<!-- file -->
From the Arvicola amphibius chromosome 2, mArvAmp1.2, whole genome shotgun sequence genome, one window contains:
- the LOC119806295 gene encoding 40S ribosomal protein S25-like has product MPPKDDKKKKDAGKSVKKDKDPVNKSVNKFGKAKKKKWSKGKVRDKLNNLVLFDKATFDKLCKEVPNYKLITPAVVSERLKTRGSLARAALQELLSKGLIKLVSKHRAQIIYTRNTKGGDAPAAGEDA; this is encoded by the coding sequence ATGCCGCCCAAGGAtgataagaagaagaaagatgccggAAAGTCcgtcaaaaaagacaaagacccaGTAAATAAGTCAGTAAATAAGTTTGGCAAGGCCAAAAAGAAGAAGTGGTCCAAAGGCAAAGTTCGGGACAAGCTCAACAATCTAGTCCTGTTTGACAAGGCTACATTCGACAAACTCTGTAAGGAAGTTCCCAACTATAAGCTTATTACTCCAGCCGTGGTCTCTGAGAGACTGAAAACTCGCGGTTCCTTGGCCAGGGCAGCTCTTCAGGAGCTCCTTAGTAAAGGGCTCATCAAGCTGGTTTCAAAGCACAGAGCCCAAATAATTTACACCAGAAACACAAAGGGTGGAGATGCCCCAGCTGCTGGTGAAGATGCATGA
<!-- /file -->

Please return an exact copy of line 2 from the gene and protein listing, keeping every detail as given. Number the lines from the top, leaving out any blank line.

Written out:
- the LOC119806295 gene encoding 40S ribosomal protein S25-like has product MPPKDDKKKKDAGKSVKKDKDPVNKSVNKFGKAKKKKWSKGKVRDKLNNLVLFDKATFDKLCKEVPNYKLITPAVVSERLKTRGSLARAALQELLSKGLIKLVSKHRAQIIYTRNTKGGDAPAAGEDA; this is encoded by the coding sequence ATGCCGCCCAAGGAtgataagaagaagaaagatgccggAAAGTCcgtcaaaaaagacaaagacccaGTAAATAAGTCAGTAAATAAGTTTGGCAAGGCCAAAAAGAAGAAGTGGTCCAAAGGCAAAGTTCGGGACAAGCTCAACAATCTAGTCCTGTTTGACAAGGCTACATTCGACAAACTCTGTAAGGAAGTTCCCAACTATAAGCTTATTACTCCAGCCGTGGTCTCTGAGAGACTGAAAACTCGCGGTTCCTTGGCCAGGGCAGCTCTTCAGGAGCTCCTTAGTAAAGGGCTCATCAAGCTGGTTTCAAAGCACAGAGCCCAAATAATTTACACCAGAAACACAAAGGGTGGAGATGCCCCAGCTGCTGGTGAAGATGCATGA